History and ecology of the Great Lakes
Erosion control structures on Great Lakes
The Great Lakes constitute the largest body of fresh water in the world. These incredibly large lakes were formed by glaciation and are still surrounded by the silt, sand, gravel and clay that the retreating glaciers left behind. There are some areas of rock outcroppings, but even many of the rocky shoreline areas are more recently formed sandstone and limestone, which can be susceptible to erosion. Lake Michigan and Lake Superior are also fairly unique when you compare the size of the watersheds to the size of the waterbodies. The Lake Superior Watershed is only 1.5 times larger than the lake surface area; Lake Michigan is half as large as its watershed. While this means that a specific impact on land can have less cumulative impact on the water, it also means that the lake levels are influenced by much more than rainfall in the watershed.
- Wisconsin’s Great Lakes Strategy Steers Ahead: The Spirit of Collaboration
- Our Beautiful Great Lakes Shorelines
- Biodiversity - Great Lakes Beach
- Oblique aerials
- Ohio DNR
The Great Lakes basin is subject to harsh, rapid changes in weather and temperature. Each year, Great Lakes waters change from cold and ice-covered to warm enough for swimming in as little as four months. Changes in the lakes’ water levels may occur hourly and daily, season to season and over many years. Lake levels are determined primarily by precipitation, evaporation, river and groundwater flows. The water levels of the Great Lakes fluctuate at different time scales to different forces.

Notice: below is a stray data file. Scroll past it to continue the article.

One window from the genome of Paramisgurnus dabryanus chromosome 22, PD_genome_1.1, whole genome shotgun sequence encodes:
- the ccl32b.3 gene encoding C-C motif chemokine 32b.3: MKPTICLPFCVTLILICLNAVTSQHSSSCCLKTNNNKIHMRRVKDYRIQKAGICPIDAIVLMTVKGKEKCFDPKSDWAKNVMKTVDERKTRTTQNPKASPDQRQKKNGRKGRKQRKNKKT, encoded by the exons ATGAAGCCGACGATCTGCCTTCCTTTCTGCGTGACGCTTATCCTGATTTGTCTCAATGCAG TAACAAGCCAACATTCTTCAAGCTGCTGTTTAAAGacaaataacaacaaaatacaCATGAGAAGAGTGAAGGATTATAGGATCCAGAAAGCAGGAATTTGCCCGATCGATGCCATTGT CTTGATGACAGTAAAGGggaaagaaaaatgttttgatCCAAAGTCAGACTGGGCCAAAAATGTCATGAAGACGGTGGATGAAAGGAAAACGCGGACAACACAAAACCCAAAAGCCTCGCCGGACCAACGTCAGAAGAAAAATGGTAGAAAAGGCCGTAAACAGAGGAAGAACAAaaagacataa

Very short-term water level changes are caused by wind and storms. These short-term (hours to days) effects can be dramatic and can cause the lake levels from one side of the lake to the other to vary by several feet for a short time. Each of the Great Lakes has an annual rise and fall cycle driven by the timing of precipitation, snowmelt and evaporation. In general, the lakes are at their lowest levels in the winter and highest levels in summer or fall. The annual change in water levels is from 11 to 20 inches.
In addition to the storm-caused and annual changes, data shows that the long-term lake levels change on a 10-year to 30-year cycle. On Lake Michigan, the difference between the recorded low levels and the recorded high levels is greater than 6 feet. A six-foot difference in water level can significantly change how the shoreline looks and acts. Lake Michigan experienced a prolonged period of low water levels between the high waters of the 1980s and record lows of 2013. Marinas and harbors were dredged and shoreline property had exposed beaches. Commercial freight traffic was impacted and some property owners no longer had access to open water. Three of the five Great Lakes recovered their water levels at a record pace, with Lake Superior gaining 2.3 feet from January 2013 through November of 2015, and Lakes Michigan and Huron increasing by 3.2 feet in that same period. That’s the fastest ever for Superior and the second-fastest for Huron and Michigan. Property owners that had a beautiful sandy beach now have to worry about erosion.